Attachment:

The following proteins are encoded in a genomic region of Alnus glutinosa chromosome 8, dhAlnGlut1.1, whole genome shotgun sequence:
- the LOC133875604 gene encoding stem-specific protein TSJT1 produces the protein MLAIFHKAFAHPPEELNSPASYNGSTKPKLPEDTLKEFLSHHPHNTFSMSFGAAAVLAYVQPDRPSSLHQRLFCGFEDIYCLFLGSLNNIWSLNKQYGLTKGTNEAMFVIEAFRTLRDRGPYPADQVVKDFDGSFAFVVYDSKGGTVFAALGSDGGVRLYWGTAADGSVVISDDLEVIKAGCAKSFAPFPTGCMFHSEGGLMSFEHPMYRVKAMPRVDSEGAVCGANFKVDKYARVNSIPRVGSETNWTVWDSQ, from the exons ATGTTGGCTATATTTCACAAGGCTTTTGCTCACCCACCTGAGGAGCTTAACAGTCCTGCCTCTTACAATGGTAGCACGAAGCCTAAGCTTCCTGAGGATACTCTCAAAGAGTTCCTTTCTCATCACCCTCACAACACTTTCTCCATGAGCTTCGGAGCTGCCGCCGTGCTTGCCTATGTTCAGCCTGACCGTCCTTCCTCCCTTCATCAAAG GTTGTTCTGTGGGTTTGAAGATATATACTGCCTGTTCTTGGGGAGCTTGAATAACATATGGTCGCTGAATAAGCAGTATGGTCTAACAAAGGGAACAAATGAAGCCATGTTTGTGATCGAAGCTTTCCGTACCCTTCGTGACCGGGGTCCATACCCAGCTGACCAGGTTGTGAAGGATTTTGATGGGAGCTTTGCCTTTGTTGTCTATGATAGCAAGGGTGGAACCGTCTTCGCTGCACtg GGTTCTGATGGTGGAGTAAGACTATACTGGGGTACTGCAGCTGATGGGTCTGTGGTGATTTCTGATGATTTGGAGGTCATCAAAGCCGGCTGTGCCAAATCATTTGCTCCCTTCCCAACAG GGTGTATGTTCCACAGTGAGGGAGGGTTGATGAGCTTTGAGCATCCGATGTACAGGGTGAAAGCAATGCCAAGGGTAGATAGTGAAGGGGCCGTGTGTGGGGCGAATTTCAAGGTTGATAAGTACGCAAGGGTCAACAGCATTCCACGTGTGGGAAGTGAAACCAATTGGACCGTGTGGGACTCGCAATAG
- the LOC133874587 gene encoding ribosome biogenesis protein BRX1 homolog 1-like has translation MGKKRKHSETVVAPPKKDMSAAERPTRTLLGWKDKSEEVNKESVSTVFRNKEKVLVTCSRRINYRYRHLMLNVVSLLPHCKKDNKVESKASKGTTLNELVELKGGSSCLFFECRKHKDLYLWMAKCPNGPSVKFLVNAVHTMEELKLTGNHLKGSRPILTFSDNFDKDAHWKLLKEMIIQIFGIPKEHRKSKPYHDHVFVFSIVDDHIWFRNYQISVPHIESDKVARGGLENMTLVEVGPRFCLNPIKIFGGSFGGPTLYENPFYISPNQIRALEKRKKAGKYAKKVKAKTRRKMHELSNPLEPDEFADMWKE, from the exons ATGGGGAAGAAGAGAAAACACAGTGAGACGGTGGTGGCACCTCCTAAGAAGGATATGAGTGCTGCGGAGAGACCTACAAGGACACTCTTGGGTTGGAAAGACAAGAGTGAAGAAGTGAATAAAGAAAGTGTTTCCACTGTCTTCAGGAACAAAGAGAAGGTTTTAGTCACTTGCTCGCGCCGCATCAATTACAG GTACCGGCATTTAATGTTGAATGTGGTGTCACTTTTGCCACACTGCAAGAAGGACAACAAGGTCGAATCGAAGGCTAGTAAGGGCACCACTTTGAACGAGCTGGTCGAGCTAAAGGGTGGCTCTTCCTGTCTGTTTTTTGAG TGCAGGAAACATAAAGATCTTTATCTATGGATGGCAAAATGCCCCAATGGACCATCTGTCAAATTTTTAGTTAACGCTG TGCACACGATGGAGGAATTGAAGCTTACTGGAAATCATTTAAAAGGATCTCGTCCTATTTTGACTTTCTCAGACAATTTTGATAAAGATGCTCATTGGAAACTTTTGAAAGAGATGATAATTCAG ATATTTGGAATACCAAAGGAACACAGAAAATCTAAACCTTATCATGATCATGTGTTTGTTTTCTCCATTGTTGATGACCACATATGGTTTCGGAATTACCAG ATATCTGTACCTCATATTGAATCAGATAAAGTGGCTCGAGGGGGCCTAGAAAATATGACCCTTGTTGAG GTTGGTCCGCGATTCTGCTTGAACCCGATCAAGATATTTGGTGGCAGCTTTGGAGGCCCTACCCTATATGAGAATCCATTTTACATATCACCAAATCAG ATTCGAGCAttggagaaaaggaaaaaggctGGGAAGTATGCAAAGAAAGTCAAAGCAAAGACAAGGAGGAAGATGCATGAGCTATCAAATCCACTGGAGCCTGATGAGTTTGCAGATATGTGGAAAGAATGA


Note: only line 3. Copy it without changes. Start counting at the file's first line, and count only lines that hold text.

- the LOC133874587 gene encoding ribosome biogenesis protein BRX1 homolog 1-like has translation MGKKRKHSETVVAPPKKDMSAAERPTRTLLGWKDKSEEVNKESVSTVFRNKEKVLVTCSRRINYRYRHLMLNVVSLLPHCKKDNKVESKASKGTTLNELVELKGGSSCLFFECRKHKDLYLWMAKCPNGPSVKFLVNAVHTMEELKLTGNHLKGSRPILTFSDNFDKDAHWKLLKEMIIQIFGIPKEHRKSKPYHDHVFVFSIVDDHIWFRNYQISVPHIESDKVARGGLENMTLVEVGPRFCLNPIKIFGGSFGGPTLYENPFYISPNQIRALEKRKKAGKYAKKVKAKTRRKMHELSNPLEPDEFADMWKE, from the exons ATGGGGAAGAAGAGAAAACACAGTGAGACGGTGGTGGCACCTCCTAAGAAGGATATGAGTGCTGCGGAGAGACCTACAAGGACACTCTTGGGTTGGAAAGACAAGAGTGAAGAAGTGAATAAAGAAAGTGTTTCCACTGTCTTCAGGAACAAAGAGAAGGTTTTAGTCACTTGCTCGCGCCGCATCAATTACAG GTACCGGCATTTAATGTTGAATGTGGTGTCACTTTTGCCACACTGCAAGAAGGACAACAAGGTCGAATCGAAGGCTAGTAAGGGCACCACTTTGAACGAGCTGGTCGAGCTAAAGGGTGGCTCTTCCTGTCTGTTTTTTGAG TGCAGGAAACATAAAGATCTTTATCTATGGATGGCAAAATGCCCCAATGGACCATCTGTCAAATTTTTAGTTAACGCTG TGCACACGATGGAGGAATTGAAGCTTACTGGAAATCATTTAAAAGGATCTCGTCCTATTTTGACTTTCTCAGACAATTTTGATAAAGATGCTCATTGGAAACTTTTGAAAGAGATGATAATTCAG ATATTTGGAATACCAAAGGAACACAGAAAATCTAAACCTTATCATGATCATGTGTTTGTTTTCTCCATTGTTGATGACCACATATGGTTTCGGAATTACCAG ATATCTGTACCTCATATTGAATCAGATAAAGTGGCTCGAGGGGGCCTAGAAAATATGACCCTTGTTGAG GTTGGTCCGCGATTCTGCTTGAACCCGATCAAGATATTTGGTGGCAGCTTTGGAGGCCCTACCCTATATGAGAATCCATTTTACATATCACCAAATCAG ATTCGAGCAttggagaaaaggaaaaaggctGGGAAGTATGCAAAGAAAGTCAAAGCAAAGACAAGGAGGAAGATGCATGAGCTATCAAATCCACTGGAGCCTGATGAGTTTGCAGATATGTGGAAAGAATGA